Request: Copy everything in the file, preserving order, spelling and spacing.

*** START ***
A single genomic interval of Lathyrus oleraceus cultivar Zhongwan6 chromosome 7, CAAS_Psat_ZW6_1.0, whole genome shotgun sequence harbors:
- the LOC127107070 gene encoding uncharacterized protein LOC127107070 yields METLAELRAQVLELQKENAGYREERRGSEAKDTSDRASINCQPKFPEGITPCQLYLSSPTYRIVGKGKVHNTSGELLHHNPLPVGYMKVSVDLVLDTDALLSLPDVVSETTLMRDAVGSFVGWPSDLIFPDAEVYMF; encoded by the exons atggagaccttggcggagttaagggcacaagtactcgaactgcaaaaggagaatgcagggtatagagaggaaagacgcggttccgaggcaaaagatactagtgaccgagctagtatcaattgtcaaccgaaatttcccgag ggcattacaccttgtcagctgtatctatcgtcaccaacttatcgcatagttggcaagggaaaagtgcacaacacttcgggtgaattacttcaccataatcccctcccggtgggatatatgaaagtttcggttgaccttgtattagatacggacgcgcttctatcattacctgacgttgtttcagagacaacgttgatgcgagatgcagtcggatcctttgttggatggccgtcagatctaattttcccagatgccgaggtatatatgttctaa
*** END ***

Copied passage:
A single genomic interval of Lathyrus oleraceus cultivar Zhongwan6 chromosome 7, CAAS_Psat_ZW6_1.0, whole genome shotgun sequence harbors:
- the LOC127107070 gene encoding uncharacterized protein LOC127107070 yields METLAELRAQVLELQKENAGYREERRGSEAKDTSDRASINCQPKFPEGITPCQLYLSSPTYRIVGKGKVHNTSGELLHHNPLPVGYMKVSVDLVLDTDALLSLPDVVSETTLMRDAVGSFVGWPSDLIFPDAEVYMF; encoded by the exons atggagaccttggcggagttaagggcacaagtactcgaactgcaaaaggagaatgcagggtatagagaggaaagacgcggttccgaggcaaaagatactagtgaccgagctagtatcaattgtcaaccgaaatttcccgag ggcattacaccttgtcagctgtatctatcgtcaccaacttatcgcatagttggcaagggaaaagtgcacaacacttcgggtgaattacttcaccataatcccctcccggtgggatatatgaaagtttcggttgaccttgtattagatacggacgcgcttctatcattacctgacgttgtttcagagacaacgttgatgcgagatgcagtcggatcctttgttggatggccgtcagatctaattttcccagatgccgaggtatatatgttctaa